Thursday, January 10, 2013

Forgetting Practicality

I'm dealing right now with a creative block that is far more extreme than any of the ones I've had before. I'm letting my work situation and my fears about the future get the best of me. And sadly whenever I sit down to write I keep thinking about money. "If this won't pay the bills, aren't I just wasting my time?" is the question that plagues me. And it instantly kills whatever I was going to write, or create.

I've always been a practical person. Given the choice of a car, I'll always pick the dependable one. I look at the consequences of every single one of my decisions. And I keep falling back on words I heard a lot as a child, how will you make a living as a writer? Those questions dug into my psyche and wedged there. For the last couple years I've been so focused on paying the bills, that I've forgotten about writing. It doesn't help the bottom line, after all.

What I've also forgotten is how much I used to love just making things up for the fun of it. I used to do it all the time. I still tell myself stories in the car and find it far more entertaining than any music on the radio. I love stories and storytelling. And I miss them. This week I'm going to start stories again.  I'm going to play with words and write down ideas. It won't be good writing, but it'll be writing. And I bet it will make me happy. I need to remind myself that anything that makes me happy is worthwhile. Anything that sparks my interest and soul is worth pursuing. I might never sell a story or a poem. But I will start enjoying myself. Which is more than I have been doing.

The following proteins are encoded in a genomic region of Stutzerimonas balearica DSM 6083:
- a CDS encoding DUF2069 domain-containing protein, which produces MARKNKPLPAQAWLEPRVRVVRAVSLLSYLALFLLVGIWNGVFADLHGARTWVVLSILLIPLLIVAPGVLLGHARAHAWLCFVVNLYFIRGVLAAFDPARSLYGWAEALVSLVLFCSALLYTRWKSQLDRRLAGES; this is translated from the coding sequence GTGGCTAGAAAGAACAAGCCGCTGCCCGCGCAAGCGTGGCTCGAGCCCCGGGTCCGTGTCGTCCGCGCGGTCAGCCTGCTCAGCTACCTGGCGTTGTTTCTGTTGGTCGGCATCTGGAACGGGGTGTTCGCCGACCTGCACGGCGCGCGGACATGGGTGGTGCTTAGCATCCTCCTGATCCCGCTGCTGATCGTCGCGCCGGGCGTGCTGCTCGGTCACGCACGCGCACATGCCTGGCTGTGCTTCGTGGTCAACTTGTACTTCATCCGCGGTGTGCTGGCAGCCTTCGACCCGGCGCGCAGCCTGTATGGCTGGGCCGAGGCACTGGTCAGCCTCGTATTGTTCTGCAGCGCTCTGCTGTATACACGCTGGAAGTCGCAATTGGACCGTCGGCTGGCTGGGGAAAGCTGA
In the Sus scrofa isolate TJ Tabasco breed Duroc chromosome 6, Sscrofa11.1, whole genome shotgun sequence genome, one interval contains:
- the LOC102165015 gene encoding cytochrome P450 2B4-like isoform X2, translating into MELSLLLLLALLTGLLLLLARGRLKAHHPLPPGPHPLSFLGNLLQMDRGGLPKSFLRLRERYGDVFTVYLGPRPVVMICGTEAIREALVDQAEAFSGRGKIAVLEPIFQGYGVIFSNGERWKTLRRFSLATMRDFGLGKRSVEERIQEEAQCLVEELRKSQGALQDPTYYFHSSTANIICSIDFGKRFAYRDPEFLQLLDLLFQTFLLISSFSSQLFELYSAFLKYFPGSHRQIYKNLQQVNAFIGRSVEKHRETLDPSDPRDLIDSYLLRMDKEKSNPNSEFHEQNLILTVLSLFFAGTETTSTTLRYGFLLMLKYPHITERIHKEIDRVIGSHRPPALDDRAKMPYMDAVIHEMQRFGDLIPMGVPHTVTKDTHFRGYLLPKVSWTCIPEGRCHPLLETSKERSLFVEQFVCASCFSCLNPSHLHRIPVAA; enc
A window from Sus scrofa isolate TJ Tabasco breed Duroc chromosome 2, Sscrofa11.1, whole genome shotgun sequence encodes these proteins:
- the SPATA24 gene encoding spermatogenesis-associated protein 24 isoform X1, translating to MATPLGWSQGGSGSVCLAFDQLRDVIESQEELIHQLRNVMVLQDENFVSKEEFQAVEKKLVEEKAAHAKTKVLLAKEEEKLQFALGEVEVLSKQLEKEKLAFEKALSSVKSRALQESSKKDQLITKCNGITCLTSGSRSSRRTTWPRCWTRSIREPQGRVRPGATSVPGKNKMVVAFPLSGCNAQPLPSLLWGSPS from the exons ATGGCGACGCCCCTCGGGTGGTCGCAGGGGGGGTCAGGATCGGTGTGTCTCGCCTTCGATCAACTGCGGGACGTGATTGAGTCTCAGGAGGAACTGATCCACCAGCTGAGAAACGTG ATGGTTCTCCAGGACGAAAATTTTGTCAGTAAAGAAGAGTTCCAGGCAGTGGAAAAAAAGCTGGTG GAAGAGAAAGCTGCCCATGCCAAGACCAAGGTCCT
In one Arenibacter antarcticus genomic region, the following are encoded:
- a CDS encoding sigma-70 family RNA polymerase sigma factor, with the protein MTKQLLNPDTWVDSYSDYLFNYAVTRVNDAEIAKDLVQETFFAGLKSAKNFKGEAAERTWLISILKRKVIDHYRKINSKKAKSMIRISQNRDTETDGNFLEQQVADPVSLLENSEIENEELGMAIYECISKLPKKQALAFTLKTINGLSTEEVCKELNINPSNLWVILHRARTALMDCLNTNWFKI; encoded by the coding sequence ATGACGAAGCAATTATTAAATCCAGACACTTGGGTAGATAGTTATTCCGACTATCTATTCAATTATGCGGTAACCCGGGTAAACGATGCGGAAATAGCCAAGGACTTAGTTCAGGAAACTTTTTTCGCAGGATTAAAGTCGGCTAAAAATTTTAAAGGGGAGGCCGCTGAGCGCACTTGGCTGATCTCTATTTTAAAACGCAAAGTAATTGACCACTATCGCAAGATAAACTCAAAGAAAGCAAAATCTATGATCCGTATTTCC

"The arts are not a way to make a living. They are a very human way of making life more bearable. Practicing an art, no matter how well or badly, is a way to make your soul grow. Sing in the shower. Dance to the radio. Tell stories. Write a poem to a friend, even a lousy poem. Do it as well as you possibly can. You will get an enormous reward. You will have created something."
~Kurt Vonnegut

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